What’s the Secret behind Luckin Coffee’s Success so Far?

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Almost overnight, Luckin Coffee has made waves across China’s biggest cities. The new coffee brand and its blue cups seem to be everywhere. Promotion has been aggressive, both online and offline, with an abundance of advertisements, WeChat moments, and website banners on a variety of sites. Since the start of the year, the Beijing-based startup has served more than five million cups of coffee to more than 1.3 million customers in 13 Chinese cities.

 

 

Coffee has not been as popular in China as it is in other countries like the United States and Europe. Tea and hot water are more well-liked, but this trend has been changing over the years. Yet, despite the coffee shops popping up — which all offer a variety of coffees, flavored teas, and snacks — none has managed to draw as much attention and expand as quickly as Luckin Coffee. Founded in November 2017 by Qian Zhiya, the former director and deputy general manager of the care service provider Ucar, the company opened more than 300 stores just last year and plans to open 200 more by the end of this month. It has even grown faster than Starbucks, its biggest coffee brand competitor, which opened approximately 85 stores per month in 2017 in the China and Asia-Pacific markets.

So, what has set this coffee house apart from others? It is the company’s encompassing and aggressive marketing strategy. Luckin Coffee used a variety of focused online and offline marketing channels, collected their own data through their own app to cater to their specific audience, and implemented new, trendy techniques for this business, like delivery service. Additionally, besides being cost-efficient and pricing a cup of coffee competitively, the new retail made coffee much more accessible.

Luckin Coffee’s overall marketing strategy has been extremely effective so far. In terms of offline marketing, they focused on urban office buildings and residential areas for brand exposure. They promoted by placing advertisements almost everywhere. Furthermore, they used famous celebrities to endorse the brand, including the beautiful Chinese actress Tang Wei and the handsome Chinese actor Zhang Zhen. Both of these famous spokespersons are well-liked, of outstanding quality, and ideal for targeting young, white-collar workers, which is Luckin Coffee’s main customer and targeted audience.

For online marketing, Luckin Coffee’s strategy aggressively engaged social media users. They built a standalone app, not a mini-program (avoiding WeChat’s policies) and provided a free cup of coffee to anyone who signed up on their app. They also offered an extra free cup of coffee to anyone who referred a friend. Besides establishing their brand, directly targeting customers, and collecting user data, this marketing approach generated a flurry of WeChat moments posts. In addition, Luckin Coffee offered several promotions, such as buy two get one free. Strategically, when friends or coworkers purchased together, the average fee for one cup of coffee dropped in price. These deals effectively resulted in increased customers and better managed costs.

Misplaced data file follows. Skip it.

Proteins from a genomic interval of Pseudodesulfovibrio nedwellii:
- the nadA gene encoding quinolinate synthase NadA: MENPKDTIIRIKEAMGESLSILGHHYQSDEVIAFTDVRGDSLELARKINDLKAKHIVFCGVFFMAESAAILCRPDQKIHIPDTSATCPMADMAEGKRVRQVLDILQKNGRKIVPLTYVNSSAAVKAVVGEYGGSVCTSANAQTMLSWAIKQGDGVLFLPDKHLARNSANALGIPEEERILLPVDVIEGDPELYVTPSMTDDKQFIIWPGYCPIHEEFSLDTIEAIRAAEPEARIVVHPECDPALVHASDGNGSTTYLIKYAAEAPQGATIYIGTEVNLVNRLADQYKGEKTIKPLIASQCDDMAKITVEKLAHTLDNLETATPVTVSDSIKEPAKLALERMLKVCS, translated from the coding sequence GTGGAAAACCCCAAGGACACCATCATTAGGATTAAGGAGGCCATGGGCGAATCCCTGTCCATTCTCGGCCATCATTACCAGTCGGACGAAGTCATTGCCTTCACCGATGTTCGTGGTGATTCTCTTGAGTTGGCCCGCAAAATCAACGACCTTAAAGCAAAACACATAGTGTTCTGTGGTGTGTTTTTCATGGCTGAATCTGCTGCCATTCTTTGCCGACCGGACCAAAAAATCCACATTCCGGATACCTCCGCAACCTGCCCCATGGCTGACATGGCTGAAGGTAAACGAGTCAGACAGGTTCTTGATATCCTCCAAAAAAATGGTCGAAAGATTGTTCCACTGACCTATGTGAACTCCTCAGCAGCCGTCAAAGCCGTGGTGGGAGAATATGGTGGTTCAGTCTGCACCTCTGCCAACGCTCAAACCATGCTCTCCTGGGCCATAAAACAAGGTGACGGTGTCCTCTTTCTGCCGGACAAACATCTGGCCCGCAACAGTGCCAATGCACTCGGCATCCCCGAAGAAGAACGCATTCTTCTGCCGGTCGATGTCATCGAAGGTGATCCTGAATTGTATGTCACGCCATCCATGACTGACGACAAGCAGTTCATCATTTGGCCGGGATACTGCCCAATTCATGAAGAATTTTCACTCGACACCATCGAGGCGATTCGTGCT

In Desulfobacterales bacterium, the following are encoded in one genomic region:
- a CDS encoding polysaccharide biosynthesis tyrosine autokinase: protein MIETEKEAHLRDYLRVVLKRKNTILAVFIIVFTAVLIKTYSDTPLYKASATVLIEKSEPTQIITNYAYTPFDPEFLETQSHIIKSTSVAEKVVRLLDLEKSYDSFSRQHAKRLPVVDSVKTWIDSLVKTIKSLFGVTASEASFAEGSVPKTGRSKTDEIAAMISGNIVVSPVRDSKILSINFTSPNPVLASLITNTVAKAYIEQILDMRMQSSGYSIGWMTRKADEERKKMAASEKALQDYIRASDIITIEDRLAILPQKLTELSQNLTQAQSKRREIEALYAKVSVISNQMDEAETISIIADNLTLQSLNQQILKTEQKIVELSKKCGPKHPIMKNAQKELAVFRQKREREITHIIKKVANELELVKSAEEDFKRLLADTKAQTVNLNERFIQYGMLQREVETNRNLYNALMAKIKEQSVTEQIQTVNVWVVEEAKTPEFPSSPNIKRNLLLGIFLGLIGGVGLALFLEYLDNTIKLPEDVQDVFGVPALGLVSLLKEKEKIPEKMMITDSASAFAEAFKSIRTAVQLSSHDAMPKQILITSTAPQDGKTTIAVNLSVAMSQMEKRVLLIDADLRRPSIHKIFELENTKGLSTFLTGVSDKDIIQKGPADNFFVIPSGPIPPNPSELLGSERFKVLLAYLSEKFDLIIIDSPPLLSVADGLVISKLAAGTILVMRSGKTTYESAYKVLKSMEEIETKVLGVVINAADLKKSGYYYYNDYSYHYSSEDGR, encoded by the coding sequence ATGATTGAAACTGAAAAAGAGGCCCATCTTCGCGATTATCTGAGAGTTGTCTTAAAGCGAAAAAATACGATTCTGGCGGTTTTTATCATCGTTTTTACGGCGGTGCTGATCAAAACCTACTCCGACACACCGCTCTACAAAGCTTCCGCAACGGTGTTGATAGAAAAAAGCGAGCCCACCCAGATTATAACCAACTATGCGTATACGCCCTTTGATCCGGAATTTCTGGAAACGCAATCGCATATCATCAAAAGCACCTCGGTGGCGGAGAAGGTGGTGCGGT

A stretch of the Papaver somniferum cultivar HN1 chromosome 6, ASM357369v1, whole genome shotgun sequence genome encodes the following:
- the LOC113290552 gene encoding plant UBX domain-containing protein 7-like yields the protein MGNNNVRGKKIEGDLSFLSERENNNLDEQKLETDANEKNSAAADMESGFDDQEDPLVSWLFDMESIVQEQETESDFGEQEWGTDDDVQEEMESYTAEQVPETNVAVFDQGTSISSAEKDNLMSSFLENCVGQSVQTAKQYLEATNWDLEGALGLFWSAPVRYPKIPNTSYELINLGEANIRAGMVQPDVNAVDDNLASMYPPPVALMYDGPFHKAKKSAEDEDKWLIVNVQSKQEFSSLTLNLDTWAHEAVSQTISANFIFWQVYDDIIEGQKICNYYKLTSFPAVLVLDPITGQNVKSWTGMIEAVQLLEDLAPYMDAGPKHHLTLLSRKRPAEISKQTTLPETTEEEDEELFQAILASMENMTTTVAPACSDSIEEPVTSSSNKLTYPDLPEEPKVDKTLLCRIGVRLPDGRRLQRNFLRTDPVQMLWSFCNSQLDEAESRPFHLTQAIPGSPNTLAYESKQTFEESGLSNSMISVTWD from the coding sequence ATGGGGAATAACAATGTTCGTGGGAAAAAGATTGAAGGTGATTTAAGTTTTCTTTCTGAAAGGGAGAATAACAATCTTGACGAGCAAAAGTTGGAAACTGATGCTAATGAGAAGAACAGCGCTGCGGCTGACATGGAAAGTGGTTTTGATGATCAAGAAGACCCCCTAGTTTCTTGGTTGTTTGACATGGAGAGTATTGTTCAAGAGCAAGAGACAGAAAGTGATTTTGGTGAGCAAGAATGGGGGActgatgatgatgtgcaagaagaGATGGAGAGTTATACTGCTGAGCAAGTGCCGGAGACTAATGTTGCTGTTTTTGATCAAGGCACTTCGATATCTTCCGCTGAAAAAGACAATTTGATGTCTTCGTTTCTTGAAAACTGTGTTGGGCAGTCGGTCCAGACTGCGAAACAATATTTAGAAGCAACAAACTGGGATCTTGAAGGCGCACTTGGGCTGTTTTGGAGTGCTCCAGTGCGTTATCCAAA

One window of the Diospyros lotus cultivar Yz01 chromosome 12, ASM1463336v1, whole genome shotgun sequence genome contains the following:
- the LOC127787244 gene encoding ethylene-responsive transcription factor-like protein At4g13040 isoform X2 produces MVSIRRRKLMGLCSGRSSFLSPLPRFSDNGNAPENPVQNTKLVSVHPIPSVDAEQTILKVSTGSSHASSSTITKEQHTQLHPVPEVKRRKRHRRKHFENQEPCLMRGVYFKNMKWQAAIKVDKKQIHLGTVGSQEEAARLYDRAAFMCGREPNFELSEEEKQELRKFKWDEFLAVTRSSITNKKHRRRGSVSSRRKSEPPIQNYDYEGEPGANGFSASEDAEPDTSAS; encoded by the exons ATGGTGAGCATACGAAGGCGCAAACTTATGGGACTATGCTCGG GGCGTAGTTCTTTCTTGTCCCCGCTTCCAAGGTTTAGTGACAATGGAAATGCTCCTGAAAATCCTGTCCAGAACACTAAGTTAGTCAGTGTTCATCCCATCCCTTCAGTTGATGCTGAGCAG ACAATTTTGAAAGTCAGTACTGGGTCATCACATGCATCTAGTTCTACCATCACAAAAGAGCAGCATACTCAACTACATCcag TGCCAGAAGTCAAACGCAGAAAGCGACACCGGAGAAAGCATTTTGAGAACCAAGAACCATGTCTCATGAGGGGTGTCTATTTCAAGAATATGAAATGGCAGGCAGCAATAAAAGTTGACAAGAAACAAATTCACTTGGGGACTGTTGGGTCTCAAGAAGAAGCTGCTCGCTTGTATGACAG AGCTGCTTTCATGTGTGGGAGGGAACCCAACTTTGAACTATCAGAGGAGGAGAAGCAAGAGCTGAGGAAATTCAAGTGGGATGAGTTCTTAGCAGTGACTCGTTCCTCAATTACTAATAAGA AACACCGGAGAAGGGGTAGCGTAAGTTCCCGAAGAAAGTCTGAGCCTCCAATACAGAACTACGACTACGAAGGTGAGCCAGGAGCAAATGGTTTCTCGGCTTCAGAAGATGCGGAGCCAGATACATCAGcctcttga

Perhaps the biggest difference in Luckin Coffee’s marketing strategy is their mobile app, which offers multiple benefits. All orders are made through the app and there is a service delivery option. Customers can either pick up their order at a nearby Luckin Coffee shop or have it delivered in 30 minutes for a nominal fee. Unlike the other coffee houses, Luckin Coffee made the most of the Chinese people’s keenness for food delivery by making their coffee much more convenient. They signed a deal directly with a delivery company, instead of collaborating with food delivery apps, which was more economical. To be even more cost-effective, the retailer established three different types of stores: cafes for people to socialize while enjoying a cup of coffee, stores for picking up pre-orders, and stores for delivery service only. Moreover, they do not take money since all orders are placed through its app, which reduces the pressure for stores to manage cash and increase the rate of table turnover. As a bonus of this approach, every initial order represents a new registered user.

 

 

According to Luckin Coffee’s CEO Qian Zhiya, the “Chinese coffee market is on the verge of explosive growth” and the company wants to create “a new high-quality coffee retailer.” Luckin Coffee’s brand and business model have taken shape and its continued level of success is one to watch. As they focus on promoting affordable and convenient coffee among Chinese consumers, they will likely continue the special offers to help develop the habit of drinking coffee regularly, to build customer loyalty, and to preserve brand recognition among their competitors.

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